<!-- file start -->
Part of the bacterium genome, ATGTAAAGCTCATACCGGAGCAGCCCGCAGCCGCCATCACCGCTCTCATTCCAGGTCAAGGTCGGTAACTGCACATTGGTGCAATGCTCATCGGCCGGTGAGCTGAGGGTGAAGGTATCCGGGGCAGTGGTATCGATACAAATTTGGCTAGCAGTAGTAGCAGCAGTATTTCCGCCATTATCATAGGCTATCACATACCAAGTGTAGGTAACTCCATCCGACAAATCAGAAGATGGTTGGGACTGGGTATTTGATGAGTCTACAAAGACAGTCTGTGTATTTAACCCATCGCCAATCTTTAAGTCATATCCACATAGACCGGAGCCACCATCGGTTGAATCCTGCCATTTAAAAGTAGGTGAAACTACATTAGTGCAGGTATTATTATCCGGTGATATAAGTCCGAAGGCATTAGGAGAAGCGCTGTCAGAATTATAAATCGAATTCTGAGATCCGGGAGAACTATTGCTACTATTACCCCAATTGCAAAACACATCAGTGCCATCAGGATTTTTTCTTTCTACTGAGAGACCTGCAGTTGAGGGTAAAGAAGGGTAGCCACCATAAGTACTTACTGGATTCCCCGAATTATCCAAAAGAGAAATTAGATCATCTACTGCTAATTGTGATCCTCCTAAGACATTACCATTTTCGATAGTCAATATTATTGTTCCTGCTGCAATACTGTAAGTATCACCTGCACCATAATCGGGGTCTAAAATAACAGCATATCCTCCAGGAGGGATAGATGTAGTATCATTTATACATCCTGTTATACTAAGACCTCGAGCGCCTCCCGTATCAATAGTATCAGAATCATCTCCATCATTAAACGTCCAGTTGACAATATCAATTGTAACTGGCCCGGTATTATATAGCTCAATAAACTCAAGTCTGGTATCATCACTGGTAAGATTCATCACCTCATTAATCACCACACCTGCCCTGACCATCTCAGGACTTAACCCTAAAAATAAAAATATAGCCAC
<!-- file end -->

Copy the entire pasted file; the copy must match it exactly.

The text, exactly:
Part of the bacterium genome, ATGTAAAGCTCATACCGGAGCAGCCCGCAGCCGCCATCACCGCTCTCATTCCAGGTCAAGGTCGGTAACTGCACATTGGTGCAATGCTCATCGGCCGGTGAGCTGAGGGTGAAGGTATCCGGGGCAGTGGTATCGATACAAATTTGGCTAGCAGTAGTAGCAGCAGTATTTCCGCCATTATCATAGGCTATCACATACCAAGTGTAGGTAACTCCATCCGACAAATCAGAAGATGGTTGGGACTGGGTATTTGATGAGTCTACAAAGACAGTCTGTGTATTTAACCCATCGCCAATCTTTAAGTCATATCCACATAGACCGGAGCCACCATCGGTTGAATCCTGCCATTTAAAAGTAGGTGAAACTACATTAGTGCAGGTATTATTATCCGGTGATATAAGTCCGAAGGCATTAGGAGAAGCGCTGTCAGAATTATAAATCGAATTCTGAGATCCGGGAGAACTATTGCTACTATTACCCCAATTGCAAAACACATCAGTGCCATCAGGATTTTTTCTTTCTACTGAGAGACCTGCAGTTGAGGGTAAAGAAGGGTAGCCACCATAAGTACTTACTGGATTCCCCGAATTATCCAAAAGAGAAATTAGATCATCTACTGCTAATTGTGATCCTCCTAAGACATTACCATTTTCGATAGTCAATATTATTGTTCCTGCTGCAATACTGTAAGTATCACCTGCACCATAATCGGGGTCTAAAATAACAGCATATCCTCCAGGAGGGATAGATGTAGTATCATTTATACATCCTGTTATACTAAGACCTCGAGCGCCTCCCGTATCAATAGTATCAGAATCATCTCCATCATTAAACGTCCAGTTGACAATATCAATTGTAACTGGCCCGGTATTATATAGCTCAATAAACTCAAGTCTGGTATCATCACTGGTAAGATTCATCACCTCATTAATCACCACACCTGCCCTGACCATCTCAGGACTTAACCCTAAAAATAAAAATATAGCCAC